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November 2013

People with Diabetes Often Have Arthritis, Too

You may have no trouble walking, taking a shower, or even changing clothes. But for people with diabetes or arthritis, these simple daily activities can become hard to do — even more so if they suffer from both conditions. A recent study found it's not uncommon for people to have this disabling duo.

A crippling connection

In a recent study in the journal Diabetes Care, researchers analyzed three years' worth of data from an annual national health survey. They focused on questions related to diabetes and arthritis. They discovered that nearly half of people with diabetes also had arthritis. What's more, a majority of those with diabetes reported having problems with daily activities because of arthritis symptoms.

What links these two distinct diseases? The answer may be related to why they develop in the first place. For instance, people with type 2 diabetes and arthritis tend to be older. Osteoarthritis results from the gradual wear and tear of joints over time. As we age, we also lose muscle and gain fat; we generally don't move as much either. Type 2 diabetes plagues people who are overweight and less active.

Being overweight or obese also stresses a person's joints. Plus, it affects how well the body absorbs glucose, a natural sugar made by the body as it breaks down food for energy. Too much glucose in your blood can lead to diabetes.

One recent study points to another theory: Diabetes may actually be an avenue to arthritis. Investigators followed the health of nearly 1,000 adults for 20 years. After factoring out age and weight, researchers found that those with type 2 diabetes were prone to osteoarthritis. In particular, they were two times as likely to suffer from severe cases of the joint condition, requiring a hip or knee replacement.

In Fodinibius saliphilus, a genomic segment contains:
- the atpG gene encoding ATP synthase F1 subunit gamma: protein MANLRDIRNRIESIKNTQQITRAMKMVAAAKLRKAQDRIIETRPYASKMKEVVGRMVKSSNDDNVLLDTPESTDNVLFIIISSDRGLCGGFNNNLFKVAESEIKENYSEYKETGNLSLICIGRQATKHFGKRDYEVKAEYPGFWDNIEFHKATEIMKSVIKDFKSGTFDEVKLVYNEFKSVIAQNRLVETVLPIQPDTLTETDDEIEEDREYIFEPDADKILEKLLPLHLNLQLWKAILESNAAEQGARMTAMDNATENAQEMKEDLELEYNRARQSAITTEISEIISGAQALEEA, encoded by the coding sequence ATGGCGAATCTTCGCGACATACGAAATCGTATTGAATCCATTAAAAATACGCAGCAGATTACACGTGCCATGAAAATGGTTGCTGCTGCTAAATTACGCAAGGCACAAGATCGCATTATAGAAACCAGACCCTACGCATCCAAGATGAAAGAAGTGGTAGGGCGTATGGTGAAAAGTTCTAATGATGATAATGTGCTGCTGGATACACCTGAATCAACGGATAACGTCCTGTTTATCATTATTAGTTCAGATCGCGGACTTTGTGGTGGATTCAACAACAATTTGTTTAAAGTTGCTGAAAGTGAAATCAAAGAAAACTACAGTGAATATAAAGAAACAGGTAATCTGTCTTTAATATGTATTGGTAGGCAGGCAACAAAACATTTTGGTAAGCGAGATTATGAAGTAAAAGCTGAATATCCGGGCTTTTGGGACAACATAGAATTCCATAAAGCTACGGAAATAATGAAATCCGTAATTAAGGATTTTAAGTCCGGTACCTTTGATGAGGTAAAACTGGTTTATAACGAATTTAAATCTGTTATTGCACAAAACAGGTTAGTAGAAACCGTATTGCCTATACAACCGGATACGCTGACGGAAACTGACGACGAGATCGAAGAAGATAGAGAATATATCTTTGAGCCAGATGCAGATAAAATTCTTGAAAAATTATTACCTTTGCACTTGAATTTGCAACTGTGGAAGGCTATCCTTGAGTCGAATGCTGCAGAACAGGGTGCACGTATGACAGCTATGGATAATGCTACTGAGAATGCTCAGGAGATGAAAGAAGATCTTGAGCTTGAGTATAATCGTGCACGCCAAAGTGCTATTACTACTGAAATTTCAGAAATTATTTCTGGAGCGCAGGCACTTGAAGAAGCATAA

An enabling exercise

People with diabetes are at least 50 percent more likely to develop a disability in their lifetime. Add in arthritis, and the problem may only worsen. Why? A lack of physical activity. People with diabetes or arthritis are less physically active than those without either condition. But nearly one-third of those with both diseases don't exercise at all.

Physical activity is a valuable tool in preventing problems from both arthritis and diabetes. Exercise can help people with arthritis by reducing joint pain. It also keeps joints flexible and improves overall range of motion. Some of the best activities for arthritis include walking, biking, and swimming.

For those with diabetes, physical activity can help keep blood sugar levels under control. It can also prevent diabetes complications, such as heart disease and high blood pressure. Of note, too: Exercising regularly can help people with type 2 diabetes maintain a healthy weight. That can make it easier to manage the disease.

 

Want to better control your diabetes and arthritis? Exercise! Click here for some fitness tips. 

 

Online resources

Arthritis Foundation

CDC

 

 

  

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